Presenter Information

Ann LockardFollow

Document Type

Panel Presentation

Keywords

Asbestos, mortality, mesothelioma, occupational surveillance, public health

Biography

Ann Lockard is a senior undergraduate pursuing a Bachelor of Science in Geography with a minor in Meteorology. Professionally, Ann works for a private insurance company. Ann lives in Boone County, West Virginia with her husband David, children Kerrigan (14) and Samuel (10), five cats, a ferret, and her chickens. She enjoys gardening, crochet, needlepoint, and naps!

Major

Geography

Advisor for this project

Dr. Jonathan Kozar

Start Date

19-4-2019 3:30 PM

End Date

19-4-2019 4:45 PM

Abstract

The mineral asbestos is a well-established cause of fatal lung cancers, mesothelioma, and asbestosis. Asbestos use in the United States during the 20th century was commonplace in commercial, military, and residential applications for its usefulness in fireproofing and as an insulation material. Efforts began in the 1970s to heavily regulate asbestos in occupational settings to protect workers. This study examines asbestos occupational surveillance data from the 1970s-80s and asbestos-related mortality from 2006-2016 for 50 states as well as the District of Columbia. Correlation between surveilled injurious exposure and mortality after a sufficient latency period is weak, suggesting that surveillance was inadequate during the period and that other exposure sources significantly contribute to mortality. Location quotients are explored using a GIS to reveal both the rising mortality trend overall and states with concentrations of asbestos-related mortality in the years 2006 and 2016. As the United States is one of the last developed nations that has not banned asbestos use, adequate workplace monitoring and disease surveillance, especially in areas with consistent concentrations of mortality, are needed now and for decades to come.

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Apr 19th, 3:30 PM Apr 19th, 4:45 PM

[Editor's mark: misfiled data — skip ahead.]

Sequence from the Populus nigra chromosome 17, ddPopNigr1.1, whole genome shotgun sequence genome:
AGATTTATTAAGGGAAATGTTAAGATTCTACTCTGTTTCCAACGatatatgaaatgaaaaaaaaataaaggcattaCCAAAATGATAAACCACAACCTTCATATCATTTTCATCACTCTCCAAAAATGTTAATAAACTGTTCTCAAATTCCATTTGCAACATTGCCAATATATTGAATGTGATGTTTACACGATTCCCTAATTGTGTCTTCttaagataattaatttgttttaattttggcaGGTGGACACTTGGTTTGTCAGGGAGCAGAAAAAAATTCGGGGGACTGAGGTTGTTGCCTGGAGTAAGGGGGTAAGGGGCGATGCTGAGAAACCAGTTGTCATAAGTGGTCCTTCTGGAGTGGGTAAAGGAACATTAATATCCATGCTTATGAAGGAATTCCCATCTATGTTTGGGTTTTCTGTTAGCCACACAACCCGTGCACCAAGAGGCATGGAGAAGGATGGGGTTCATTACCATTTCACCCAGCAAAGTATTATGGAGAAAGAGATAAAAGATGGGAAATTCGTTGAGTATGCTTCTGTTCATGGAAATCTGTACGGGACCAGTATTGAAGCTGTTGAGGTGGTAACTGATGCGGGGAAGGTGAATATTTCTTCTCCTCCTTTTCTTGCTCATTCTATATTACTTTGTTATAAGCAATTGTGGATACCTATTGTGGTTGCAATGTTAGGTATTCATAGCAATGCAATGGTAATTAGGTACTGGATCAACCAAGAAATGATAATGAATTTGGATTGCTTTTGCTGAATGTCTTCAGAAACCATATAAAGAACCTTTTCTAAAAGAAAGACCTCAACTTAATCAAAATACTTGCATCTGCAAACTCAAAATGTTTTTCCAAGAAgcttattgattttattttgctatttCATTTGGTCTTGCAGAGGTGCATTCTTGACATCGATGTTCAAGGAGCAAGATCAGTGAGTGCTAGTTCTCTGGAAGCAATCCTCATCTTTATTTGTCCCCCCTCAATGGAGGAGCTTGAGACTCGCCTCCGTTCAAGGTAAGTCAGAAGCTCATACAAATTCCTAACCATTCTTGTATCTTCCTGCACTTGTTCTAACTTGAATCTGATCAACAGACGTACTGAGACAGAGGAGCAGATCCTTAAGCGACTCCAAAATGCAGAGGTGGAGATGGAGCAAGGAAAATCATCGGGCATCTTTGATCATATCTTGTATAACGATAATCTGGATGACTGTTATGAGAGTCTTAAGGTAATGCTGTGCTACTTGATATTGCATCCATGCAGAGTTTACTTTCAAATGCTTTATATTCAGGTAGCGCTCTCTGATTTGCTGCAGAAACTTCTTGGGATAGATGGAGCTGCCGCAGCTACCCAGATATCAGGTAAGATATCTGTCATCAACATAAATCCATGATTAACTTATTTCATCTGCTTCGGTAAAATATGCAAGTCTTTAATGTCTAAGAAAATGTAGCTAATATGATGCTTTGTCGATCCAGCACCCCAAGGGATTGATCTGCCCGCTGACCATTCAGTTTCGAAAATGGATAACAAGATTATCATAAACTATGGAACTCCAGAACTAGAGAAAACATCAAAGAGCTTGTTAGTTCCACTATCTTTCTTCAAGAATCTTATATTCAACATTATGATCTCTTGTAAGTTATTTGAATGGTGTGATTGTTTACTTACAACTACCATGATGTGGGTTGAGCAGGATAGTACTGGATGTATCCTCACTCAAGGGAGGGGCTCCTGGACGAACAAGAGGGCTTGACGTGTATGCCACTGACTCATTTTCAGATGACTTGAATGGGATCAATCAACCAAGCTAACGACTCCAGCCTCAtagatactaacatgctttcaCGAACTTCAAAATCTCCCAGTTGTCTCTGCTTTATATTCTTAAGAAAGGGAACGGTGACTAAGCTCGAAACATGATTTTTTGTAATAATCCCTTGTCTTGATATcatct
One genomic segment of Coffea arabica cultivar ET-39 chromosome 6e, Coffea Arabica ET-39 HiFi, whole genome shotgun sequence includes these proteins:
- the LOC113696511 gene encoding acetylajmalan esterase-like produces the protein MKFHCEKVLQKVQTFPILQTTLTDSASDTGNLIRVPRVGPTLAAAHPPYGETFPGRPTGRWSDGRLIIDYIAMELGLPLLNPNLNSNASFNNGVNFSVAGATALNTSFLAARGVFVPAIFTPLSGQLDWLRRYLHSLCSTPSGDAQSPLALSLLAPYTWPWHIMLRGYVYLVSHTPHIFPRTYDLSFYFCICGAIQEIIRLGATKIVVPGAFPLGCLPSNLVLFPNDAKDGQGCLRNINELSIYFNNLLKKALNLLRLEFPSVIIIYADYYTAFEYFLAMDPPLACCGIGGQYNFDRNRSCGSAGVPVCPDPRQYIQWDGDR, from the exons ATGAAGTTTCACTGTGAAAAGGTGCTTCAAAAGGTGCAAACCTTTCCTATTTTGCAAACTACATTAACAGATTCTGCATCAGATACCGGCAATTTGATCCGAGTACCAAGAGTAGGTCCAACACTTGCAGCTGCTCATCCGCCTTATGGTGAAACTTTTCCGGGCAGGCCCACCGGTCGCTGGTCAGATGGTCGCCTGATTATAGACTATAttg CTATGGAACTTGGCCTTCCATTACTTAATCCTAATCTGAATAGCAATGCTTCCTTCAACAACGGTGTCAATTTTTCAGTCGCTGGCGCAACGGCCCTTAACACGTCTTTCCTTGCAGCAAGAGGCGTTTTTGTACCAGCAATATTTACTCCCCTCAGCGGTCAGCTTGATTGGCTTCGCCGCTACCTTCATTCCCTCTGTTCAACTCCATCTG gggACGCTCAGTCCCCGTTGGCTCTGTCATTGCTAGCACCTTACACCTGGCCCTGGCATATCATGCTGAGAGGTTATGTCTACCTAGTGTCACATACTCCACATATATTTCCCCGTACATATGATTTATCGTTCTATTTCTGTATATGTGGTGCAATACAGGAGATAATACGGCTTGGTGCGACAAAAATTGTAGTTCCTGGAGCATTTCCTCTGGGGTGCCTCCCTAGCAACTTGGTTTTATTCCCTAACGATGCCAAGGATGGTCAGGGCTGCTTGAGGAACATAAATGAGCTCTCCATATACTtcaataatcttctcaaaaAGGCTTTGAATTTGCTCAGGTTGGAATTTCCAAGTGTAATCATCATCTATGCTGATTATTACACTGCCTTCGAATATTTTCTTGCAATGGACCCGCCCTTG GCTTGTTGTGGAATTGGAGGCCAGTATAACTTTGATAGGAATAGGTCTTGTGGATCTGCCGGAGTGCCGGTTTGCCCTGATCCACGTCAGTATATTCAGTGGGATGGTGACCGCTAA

Geographic analysis of asbestos exposure and mortality in the United States

The mineral asbestos is a well-established cause of fatal lung cancers, mesothelioma, and asbestosis. Asbestos use in the United States during the 20th century was commonplace in commercial, military, and residential applications for its usefulness in fireproofing and as an insulation material. Efforts began in the 1970s to heavily regulate asbestos in occupational settings to protect workers. This study examines asbestos occupational surveillance data from the 1970s-80s and asbestos-related mortality from 2006-2016 for 50 states as well as the District of Columbia. Correlation between surveilled injurious exposure and mortality after a sufficient latency period is weak, suggesting that surveillance was inadequate during the period and that other exposure sources significantly contribute to mortality. Location quotients are explored using a GIS to reveal both the rising mortality trend overall and states with concentrations of asbestos-related mortality in the years 2006 and 2016. As the United States is one of the last developed nations that has not banned asbestos use, adequate workplace monitoring and disease surveillance, especially in areas with consistent concentrations of mortality, are needed now and for decades to come.